Harry’s name does not appear in Lucy Battle’s correspondence again until March 11, 1848, when she wrote to her husband, “I came near setting Harry to making an arbor for vines from each corner of the house to the paling as he said it would take only three dollars.” A few weeks later, she decided to have the arbor built when Harry’s schedule permitted: “Harry says he can do it, as soon as I get the timber—he is now working on the Presbyterian Church but says he can stop long enough to do my job. I expect that church will be finished now before ours.” The Chapel Hill Presbyterian Church, a stuccoed masonry building, was designed by New York architect Alexander Jackson Davis in Tuscan style and built by Raleigh contractor Dabney Cosby. Cosby may have hired Harry for the project, or the congregation may have employed Harry and perhaps another carpenter separately. By 1850, Harry was working for builder Kendall B. Waitt, for Lucy wrote to her husband on April 13, “I went to Sis. Catherine’s last night—she sends her love and says that her porch is just as it was—except that Harry came and told her that Mr. Waitt intended to send him there to finish it very shortly.”

The last mention of Harry in Mrs. Battle’s correspondence appears on April 24, 1851: “Sam Morphis has had the house that Harry lived in plastered and they will move in I suppose as soon as it is dry enough as Lizzy, I understand is very anxious to go in there.” (Sam Morphis was a mulatto slave who was well known in Chapel Hill; he hired his own time, driving a “hack”. According to William H. Battle’s son, Kemp P. Battle, after Sam Morphis married Lizzy, a slave of the Battle family, he became closely associated with the family. Morphis’s owner sought to free him in 1856, with the support of many university students.) Lucy Battle’s letter does not indicate why Harry had vacated the house he had built for himself—whether he had died, been sold, or simply moved to new quarters.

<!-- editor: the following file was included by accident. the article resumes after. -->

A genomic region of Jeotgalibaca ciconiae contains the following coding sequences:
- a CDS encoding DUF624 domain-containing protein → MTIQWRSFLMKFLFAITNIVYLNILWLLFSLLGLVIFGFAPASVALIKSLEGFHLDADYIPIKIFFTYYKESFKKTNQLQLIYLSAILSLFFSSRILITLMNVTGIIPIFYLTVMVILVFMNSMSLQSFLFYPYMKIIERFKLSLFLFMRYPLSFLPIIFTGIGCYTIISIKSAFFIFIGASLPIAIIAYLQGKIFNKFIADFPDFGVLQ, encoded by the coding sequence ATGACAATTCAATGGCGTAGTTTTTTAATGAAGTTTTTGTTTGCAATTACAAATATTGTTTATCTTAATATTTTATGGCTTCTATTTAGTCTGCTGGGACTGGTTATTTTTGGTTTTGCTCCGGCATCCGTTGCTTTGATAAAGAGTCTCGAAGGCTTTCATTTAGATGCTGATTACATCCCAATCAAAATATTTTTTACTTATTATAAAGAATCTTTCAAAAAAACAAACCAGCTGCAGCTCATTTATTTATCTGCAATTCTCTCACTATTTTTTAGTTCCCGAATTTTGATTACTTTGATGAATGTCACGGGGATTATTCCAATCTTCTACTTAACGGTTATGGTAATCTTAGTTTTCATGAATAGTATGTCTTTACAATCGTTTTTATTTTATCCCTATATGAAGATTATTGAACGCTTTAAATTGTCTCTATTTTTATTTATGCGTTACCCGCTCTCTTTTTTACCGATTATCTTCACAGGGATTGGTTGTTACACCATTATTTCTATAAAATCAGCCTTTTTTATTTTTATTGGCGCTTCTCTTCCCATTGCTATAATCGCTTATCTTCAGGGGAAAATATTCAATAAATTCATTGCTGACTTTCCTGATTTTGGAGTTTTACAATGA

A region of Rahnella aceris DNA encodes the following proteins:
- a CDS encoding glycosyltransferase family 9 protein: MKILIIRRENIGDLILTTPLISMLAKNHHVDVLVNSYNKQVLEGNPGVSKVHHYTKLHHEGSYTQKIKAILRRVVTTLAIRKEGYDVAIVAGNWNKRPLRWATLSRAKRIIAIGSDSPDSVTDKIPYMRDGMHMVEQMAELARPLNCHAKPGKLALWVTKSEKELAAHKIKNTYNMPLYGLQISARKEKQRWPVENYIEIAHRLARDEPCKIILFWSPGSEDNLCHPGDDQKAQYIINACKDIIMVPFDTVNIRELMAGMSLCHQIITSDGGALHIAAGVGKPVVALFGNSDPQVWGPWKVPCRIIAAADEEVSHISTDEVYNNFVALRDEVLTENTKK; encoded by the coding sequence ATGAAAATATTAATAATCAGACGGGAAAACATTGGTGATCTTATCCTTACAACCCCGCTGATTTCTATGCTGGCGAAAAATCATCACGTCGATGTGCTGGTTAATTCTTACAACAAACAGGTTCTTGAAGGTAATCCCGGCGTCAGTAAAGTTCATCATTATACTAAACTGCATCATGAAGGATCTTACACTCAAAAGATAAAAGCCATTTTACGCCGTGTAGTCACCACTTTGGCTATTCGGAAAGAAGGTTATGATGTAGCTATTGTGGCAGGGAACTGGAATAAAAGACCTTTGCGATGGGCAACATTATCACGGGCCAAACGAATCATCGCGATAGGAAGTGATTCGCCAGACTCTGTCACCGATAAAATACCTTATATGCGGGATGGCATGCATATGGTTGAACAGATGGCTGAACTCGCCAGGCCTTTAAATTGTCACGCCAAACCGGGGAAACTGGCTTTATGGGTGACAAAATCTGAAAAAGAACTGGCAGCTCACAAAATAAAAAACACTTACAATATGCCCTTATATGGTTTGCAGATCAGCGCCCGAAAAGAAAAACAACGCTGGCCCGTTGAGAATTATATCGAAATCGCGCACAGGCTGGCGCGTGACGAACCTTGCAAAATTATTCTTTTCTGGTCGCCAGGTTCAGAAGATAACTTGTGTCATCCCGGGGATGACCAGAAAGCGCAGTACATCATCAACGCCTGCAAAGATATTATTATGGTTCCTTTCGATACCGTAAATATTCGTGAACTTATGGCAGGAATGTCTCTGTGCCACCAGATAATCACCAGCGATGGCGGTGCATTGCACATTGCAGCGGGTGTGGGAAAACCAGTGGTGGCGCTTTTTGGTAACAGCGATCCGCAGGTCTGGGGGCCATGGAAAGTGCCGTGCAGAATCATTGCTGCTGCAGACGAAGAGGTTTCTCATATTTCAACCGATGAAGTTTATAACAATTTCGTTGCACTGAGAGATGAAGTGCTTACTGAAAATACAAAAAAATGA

• Battle Family Papers, Southern Historical Collection, Wilson Library, University of North Carolina at Chapel Hill, Chapel Hill, North Carolina.